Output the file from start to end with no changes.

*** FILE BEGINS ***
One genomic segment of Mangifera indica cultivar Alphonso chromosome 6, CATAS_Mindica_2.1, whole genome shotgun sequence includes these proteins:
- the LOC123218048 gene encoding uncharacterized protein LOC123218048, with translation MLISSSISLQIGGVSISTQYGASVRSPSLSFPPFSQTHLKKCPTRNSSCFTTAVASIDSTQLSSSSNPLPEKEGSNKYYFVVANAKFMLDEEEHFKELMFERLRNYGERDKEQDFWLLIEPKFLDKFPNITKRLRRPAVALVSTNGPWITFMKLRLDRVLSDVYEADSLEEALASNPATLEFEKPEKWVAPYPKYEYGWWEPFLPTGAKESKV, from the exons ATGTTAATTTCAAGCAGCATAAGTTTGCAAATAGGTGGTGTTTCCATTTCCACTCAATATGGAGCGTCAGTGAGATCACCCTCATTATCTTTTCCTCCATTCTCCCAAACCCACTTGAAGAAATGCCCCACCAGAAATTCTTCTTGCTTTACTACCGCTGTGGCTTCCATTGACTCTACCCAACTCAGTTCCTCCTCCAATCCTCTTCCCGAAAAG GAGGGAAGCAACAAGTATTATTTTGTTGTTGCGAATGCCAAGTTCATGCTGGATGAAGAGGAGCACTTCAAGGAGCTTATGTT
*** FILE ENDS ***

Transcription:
One genomic segment of Mangifera indica cultivar Alphonso chromosome 6, CATAS_Mindica_2.1, whole genome shotgun sequence includes these proteins:
- the LOC123218048 gene encoding uncharacterized protein LOC123218048, with translation MLISSSISLQIGGVSISTQYGASVRSPSLSFPPFSQTHLKKCPTRNSSCFTTAVASIDSTQLSSSSNPLPEKEGSNKYYFVVANAKFMLDEEEHFKELMFERLRNYGERDKEQDFWLLIEPKFLDKFPNITKRLRRPAVALVSTNGPWITFMKLRLDRVLSDVYEADSLEEALASNPATLEFEKPEKWVAPYPKYEYGWWEPFLPTGAKESKV, from the exons ATGTTAATTTCAAGCAGCATAAGTTTGCAAATAGGTGGTGTTTCCATTTCCACTCAATATGGAGCGTCAGTGAGATCACCCTCATTATCTTTTCCTCCATTCTCCCAAACCCACTTGAAGAAATGCCCCACCAGAAATTCTTCTTGCTTTACTACCGCTGTGGCTTCCATTGACTCTACCCAACTCAGTTCCTCCTCCAATCCTCTTCCCGAAAAG GAGGGAAGCAACAAGTATTATTTTGTTGTTGCGAATGCCAAGTTCATGCTGGATGAAGAGGAGCACTTCAAGGAGCTTATGTT